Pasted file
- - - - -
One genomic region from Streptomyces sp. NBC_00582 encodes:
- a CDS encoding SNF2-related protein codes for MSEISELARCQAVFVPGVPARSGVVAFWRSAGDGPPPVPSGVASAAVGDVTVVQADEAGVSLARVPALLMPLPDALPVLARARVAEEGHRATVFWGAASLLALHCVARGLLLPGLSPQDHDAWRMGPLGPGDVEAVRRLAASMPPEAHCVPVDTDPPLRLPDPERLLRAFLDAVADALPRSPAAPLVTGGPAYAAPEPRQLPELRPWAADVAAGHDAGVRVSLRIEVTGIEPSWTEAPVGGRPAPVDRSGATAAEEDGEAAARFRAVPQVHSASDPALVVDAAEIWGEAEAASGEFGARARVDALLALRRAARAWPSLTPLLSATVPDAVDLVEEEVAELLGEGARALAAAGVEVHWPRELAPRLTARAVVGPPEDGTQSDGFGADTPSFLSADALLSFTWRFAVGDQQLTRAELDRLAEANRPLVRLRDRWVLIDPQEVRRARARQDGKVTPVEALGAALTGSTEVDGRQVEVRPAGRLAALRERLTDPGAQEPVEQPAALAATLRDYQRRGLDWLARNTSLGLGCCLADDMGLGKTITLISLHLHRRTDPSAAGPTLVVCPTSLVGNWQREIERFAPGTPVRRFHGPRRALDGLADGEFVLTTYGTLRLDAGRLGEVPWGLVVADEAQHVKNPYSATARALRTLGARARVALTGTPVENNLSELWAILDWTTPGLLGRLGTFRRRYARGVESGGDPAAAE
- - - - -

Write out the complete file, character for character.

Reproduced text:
One genomic region from Streptomyces sp. NBC_00582 encodes:
- a CDS encoding SNF2-related protein codes for MSEISELARCQAVFVPGVPARSGVVAFWRSAGDGPPPVPSGVASAAVGDVTVVQADEAGVSLARVPALLMPLPDALPVLARARVAEEGHRATVFWGAASLLALHCVARGLLLPGLSPQDHDAWRMGPLGPGDVEAVRRLAASMPPEAHCVPVDTDPPLRLPDPERLLRAFLDAVADALPRSPAAPLVTGGPAYAAPEPRQLPELRPWAADVAAGHDAGVRVSLRIEVTGIEPSWTEAPVGGRPAPVDRSGATAAEEDGEAAARFRAVPQVHSASDPALVVDAAEIWGEAEAASGEFGARARVDALLALRRAARAWPSLTPLLSATVPDAVDLVEEEVAELLGEGARALAAAGVEVHWPRELAPRLTARAVVGPPEDGTQSDGFGADTPSFLSADALLSFTWRFAVGDQQLTRAELDRLAEANRPLVRLRDRWVLIDPQEVRRARARQDGKVTPVEALGAALTGSTEVDGRQVEVRPAGRLAALRERLTDPGAQEPVEQPAALAATLRDYQRRGLDWLARNTSLGLGCCLADDMGLGKTITLISLHLHRRTDPSAAGPTLVVCPTSLVGNWQREIERFAPGTPVRRFHGPRRALDGLADGEFVLTTYGTLRLDAGRLGEVPWGLVVADEAQHVKNPYSATARALRTLGARARVALTGTPVENNLSELWAILDWTTPGLLGRLGTFRRRYARGVESGGDPAAAE